Here is how the sheep and the sheepdog think differently. The sheep pretend the wolf will never come, but the
sheepdog lives for that day. After the attacks on September 11, 2001, most of the sheep, that is, most citizens in
America said, "Thank God I wasn't on one of those planes." The sheepdogs, the warriors, said, "Dear God, I
wish I could have been on one of those planes. Maybe I could have made a difference." When you are truly
transformed into a warrior and have truly invested yourself into warriorhood, you want to be there. You want to
be able to make a difference.
There is nothing morally superior about the sheepdog, the warrior, but he does have one real advantage. Only
one. And that is that he is able to survive and thrive in an environment that destroys 98 percent of the
population. There was research conducted a few years ago with individuals convicted of violent crimes. These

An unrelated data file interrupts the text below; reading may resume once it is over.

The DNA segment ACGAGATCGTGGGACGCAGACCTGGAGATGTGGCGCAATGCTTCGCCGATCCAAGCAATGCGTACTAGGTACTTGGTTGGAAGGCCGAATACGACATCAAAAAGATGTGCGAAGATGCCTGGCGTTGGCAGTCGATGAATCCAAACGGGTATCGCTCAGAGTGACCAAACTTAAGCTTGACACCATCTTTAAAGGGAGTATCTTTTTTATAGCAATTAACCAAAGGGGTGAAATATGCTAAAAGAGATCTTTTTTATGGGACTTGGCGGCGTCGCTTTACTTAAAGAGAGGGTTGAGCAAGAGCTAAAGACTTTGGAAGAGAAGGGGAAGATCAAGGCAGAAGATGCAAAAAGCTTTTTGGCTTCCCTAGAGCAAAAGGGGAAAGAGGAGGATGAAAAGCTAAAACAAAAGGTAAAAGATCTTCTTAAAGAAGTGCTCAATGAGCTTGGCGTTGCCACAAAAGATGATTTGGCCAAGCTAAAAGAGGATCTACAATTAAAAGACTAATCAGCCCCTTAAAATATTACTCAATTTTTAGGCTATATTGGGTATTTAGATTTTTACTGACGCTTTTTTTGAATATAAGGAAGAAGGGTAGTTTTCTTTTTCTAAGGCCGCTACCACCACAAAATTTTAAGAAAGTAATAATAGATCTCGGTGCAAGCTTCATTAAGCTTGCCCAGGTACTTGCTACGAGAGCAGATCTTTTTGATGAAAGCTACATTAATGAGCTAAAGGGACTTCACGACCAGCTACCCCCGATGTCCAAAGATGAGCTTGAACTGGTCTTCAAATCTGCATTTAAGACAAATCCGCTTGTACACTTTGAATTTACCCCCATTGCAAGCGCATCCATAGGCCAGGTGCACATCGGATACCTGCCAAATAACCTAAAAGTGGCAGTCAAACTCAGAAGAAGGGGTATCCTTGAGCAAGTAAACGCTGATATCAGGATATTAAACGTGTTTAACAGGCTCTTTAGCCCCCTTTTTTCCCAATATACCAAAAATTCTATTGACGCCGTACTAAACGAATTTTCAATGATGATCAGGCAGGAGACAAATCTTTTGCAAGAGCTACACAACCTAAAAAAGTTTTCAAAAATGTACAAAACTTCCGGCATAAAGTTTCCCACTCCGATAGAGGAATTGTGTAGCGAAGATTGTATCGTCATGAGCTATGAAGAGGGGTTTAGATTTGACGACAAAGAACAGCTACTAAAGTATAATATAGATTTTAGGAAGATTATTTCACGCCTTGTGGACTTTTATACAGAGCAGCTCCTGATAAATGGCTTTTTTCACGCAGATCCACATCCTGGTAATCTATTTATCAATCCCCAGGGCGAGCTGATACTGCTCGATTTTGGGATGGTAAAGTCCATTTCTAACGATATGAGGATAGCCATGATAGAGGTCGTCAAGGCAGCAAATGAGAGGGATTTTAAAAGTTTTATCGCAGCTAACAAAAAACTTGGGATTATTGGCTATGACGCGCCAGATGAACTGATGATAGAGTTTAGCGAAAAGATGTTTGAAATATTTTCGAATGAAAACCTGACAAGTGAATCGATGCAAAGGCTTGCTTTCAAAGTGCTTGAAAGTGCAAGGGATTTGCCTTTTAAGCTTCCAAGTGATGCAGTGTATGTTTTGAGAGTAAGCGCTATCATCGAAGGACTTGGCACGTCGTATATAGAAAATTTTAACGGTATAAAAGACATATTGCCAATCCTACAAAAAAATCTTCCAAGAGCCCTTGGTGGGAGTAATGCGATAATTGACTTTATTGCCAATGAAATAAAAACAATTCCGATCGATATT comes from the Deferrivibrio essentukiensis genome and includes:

cons were in prison for serious, predatory crimes of violence: assaults, murders and killing law enforcement
officers. The vast majority said that they specifically targeted victims by body language: slumped walk, passive
behavior and lack of awareness. They chose their victims like big cats do in Africa, when they select one out of
the herd that is least able to protect itself.
Some people may be destined to be sheep and others might be genetically primed to be wolves or sheepdogs.
But I believe that most people can choose which one they want to be, and I'm proud to say that more and more
Americans are choosing to become sheepdogs.

 

Seven months after the attack on September 11, 2001, Todd Beamer was honored in his hometown of Cranbury,
New Jersey. Todd, as you recall, was the man on Flight 93 over Pennsylvania who called on his cell phone to
alert an operator from United Airlines about the hijacking. When he learned of the other three passenger planes